Sinn Fein demands a probe into DUP links to Canadian firm AggregateIQ
Sinn Fein is calling for an investigation into the DUP’s links with a Canadian company embroiled in a global data harvesting row.
Mid Ulster MP Francie Molloy has written to the Information Commissioner’s Office asking it to look into the DUP’s connection to AggregateIQ. The party paid the firm £32,750 during the 2016 Brexit referendum.
It has been alleged that AggregateIQ is linked to Cambridge Analytica, the company at the centre of a scandal over the harvesting and storing of social media users’ data.
Cambridge Analytica was suspended from Facebook last week after it emerged that data on millions of users had not been destroyed as agreed.
Whistleblower Chris Wylie, a former research director at the UK-based firm, told Channel 4 a so-called data grab had been carried out on more than 50 million profiles in 2014.
In December, the Information Commissioner’s Office said AggregateIQ was one of several organisations involved in an investigation aimed at providing insight into “how personal information is used in political campaigns”.
Mr Molloy said: “As details emerge of mass invasions of privacy allegedly carried out by Cambridge Analytica to assist the far-right Donald Trump and Leave campaigns, the DUP have a duty to tell us what they were buying with their money. I have asked the Information Commissioner’s Office to investigate the DUP’s relationship with this firm during the Brexit campaign.”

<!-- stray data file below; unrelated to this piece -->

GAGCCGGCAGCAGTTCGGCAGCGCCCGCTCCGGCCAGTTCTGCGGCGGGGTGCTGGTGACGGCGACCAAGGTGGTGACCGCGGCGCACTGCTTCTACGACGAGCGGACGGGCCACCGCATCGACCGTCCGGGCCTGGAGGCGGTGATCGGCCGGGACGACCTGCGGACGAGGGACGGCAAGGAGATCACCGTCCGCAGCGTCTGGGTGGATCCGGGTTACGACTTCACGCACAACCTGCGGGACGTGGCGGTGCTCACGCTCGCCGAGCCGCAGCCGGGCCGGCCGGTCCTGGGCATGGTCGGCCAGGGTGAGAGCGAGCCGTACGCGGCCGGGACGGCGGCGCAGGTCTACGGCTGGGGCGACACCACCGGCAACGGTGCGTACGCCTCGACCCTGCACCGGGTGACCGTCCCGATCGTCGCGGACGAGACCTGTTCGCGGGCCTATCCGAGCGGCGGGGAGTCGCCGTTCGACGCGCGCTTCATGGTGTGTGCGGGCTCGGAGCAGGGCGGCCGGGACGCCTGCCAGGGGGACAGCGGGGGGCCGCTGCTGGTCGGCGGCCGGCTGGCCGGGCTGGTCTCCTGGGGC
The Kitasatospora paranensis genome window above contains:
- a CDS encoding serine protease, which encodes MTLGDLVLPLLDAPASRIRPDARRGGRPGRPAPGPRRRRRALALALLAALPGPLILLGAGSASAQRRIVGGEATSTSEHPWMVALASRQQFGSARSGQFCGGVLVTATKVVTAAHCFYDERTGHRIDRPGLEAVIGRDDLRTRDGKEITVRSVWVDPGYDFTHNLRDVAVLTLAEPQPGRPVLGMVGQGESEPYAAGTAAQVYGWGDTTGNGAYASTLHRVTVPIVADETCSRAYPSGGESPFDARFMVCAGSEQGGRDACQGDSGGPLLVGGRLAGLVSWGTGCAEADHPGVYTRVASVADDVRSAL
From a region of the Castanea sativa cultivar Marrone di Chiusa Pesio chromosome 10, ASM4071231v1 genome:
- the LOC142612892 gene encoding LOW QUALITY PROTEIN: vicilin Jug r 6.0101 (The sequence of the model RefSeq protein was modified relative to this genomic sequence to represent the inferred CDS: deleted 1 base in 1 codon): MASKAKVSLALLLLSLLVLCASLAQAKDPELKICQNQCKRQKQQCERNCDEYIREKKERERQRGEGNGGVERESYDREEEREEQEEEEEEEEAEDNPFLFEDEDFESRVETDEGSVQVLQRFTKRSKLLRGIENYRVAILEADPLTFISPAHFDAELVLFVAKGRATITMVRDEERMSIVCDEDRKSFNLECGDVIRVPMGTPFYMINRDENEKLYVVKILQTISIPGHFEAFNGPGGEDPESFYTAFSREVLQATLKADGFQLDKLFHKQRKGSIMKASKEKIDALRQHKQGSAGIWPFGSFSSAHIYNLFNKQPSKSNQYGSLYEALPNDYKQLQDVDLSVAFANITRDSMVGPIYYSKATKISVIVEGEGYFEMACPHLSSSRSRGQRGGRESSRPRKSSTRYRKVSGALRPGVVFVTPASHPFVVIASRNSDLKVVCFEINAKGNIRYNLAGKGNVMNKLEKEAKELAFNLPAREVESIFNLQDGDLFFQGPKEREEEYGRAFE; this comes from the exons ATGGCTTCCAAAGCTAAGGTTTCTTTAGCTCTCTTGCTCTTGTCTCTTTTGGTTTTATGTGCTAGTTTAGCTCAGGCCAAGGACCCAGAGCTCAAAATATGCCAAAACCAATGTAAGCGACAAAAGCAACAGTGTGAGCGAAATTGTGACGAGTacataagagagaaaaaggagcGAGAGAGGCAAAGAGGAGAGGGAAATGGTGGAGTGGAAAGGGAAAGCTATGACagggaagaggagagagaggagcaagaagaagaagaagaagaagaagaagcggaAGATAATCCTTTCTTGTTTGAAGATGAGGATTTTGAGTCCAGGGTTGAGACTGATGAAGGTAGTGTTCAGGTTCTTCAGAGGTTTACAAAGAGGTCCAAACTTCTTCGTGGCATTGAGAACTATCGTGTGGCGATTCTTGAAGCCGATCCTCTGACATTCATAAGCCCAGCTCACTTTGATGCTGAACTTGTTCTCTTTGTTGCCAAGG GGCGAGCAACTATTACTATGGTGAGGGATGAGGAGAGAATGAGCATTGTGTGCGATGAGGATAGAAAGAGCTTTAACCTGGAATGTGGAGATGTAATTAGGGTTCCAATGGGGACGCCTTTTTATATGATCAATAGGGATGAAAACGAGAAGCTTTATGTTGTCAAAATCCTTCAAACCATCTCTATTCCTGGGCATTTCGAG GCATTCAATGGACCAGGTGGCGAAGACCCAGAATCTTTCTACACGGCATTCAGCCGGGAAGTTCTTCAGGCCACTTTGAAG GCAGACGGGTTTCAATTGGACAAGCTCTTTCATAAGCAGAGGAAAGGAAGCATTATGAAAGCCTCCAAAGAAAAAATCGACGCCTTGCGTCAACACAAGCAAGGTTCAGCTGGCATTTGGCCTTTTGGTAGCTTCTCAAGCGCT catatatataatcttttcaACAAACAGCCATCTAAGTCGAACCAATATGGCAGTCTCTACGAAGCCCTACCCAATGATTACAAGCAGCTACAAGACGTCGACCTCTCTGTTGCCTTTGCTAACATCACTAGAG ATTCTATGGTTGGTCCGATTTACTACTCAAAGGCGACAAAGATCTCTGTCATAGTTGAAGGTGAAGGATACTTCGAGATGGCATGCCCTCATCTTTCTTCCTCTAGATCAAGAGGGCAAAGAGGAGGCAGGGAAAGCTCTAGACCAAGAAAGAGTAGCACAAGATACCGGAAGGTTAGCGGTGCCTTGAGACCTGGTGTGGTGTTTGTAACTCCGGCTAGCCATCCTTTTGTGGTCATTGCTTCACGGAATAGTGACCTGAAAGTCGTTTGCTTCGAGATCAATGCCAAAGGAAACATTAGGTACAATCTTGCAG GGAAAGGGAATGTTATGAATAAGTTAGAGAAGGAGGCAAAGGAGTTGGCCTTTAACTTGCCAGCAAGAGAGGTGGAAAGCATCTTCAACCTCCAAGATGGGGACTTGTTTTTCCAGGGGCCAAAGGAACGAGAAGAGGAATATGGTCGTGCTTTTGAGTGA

A DUP spokesman said: “Encouraging people to come out and vote for your party is what election campaigns exist to achieve.
“We want to communicate our message as widely as possible, and this includes the use of social media. We will take no lectures from Sinn Fein about social media.
“There are 26 million reasons why it is utter hypocrisy for Sinn Fein to criticise anyone on grounds of financial transparency.
“They have raised millions of dark money in foreign donations. Indeed, one third of all money spent by Sinn Fein in the recent Assembly election was foreign.
“Our campaigns meet all legal and regulatory conditions.”
The party has also called on Sinn Fein to explain how money from its fundraising events this month in Canada would be spent.
At the weekend, a concert in Toronto by the Wolfe Tones cost $45 (£32) a ticket while Sinn Fein senator Niall O Donnghaile is to address an Easter Rising commemoration on March 31 costing $60 (£43) a ticket.
Before expenses are paid, the two events could net Sinn Fein over $19,000 (£13,500), according to the DUP. The party claimed Sinn Fein had raised over $12m (£8.5m) from the US over the past 20 years and had also successfully raised funds in Canada and Australia.
East Belfast MP Gavin Robinson said: “Those who have been so exercised about political donations here have done nothing to close the loophole which allows huge amounts of foreign money to influence politics in Northern Ireland in a way that is banned in both the Republic of Ireland and the rest of the UK.
“The former president of Friends of Sinn Fein boasted of ‘paying the bill’ when it came to Sinn Fein offices, phones, computers and transport.
“Nowhere else on these islands would it be acceptable for someone in the US, Canada or any other foreign country to boast of paying the bills of a political party.”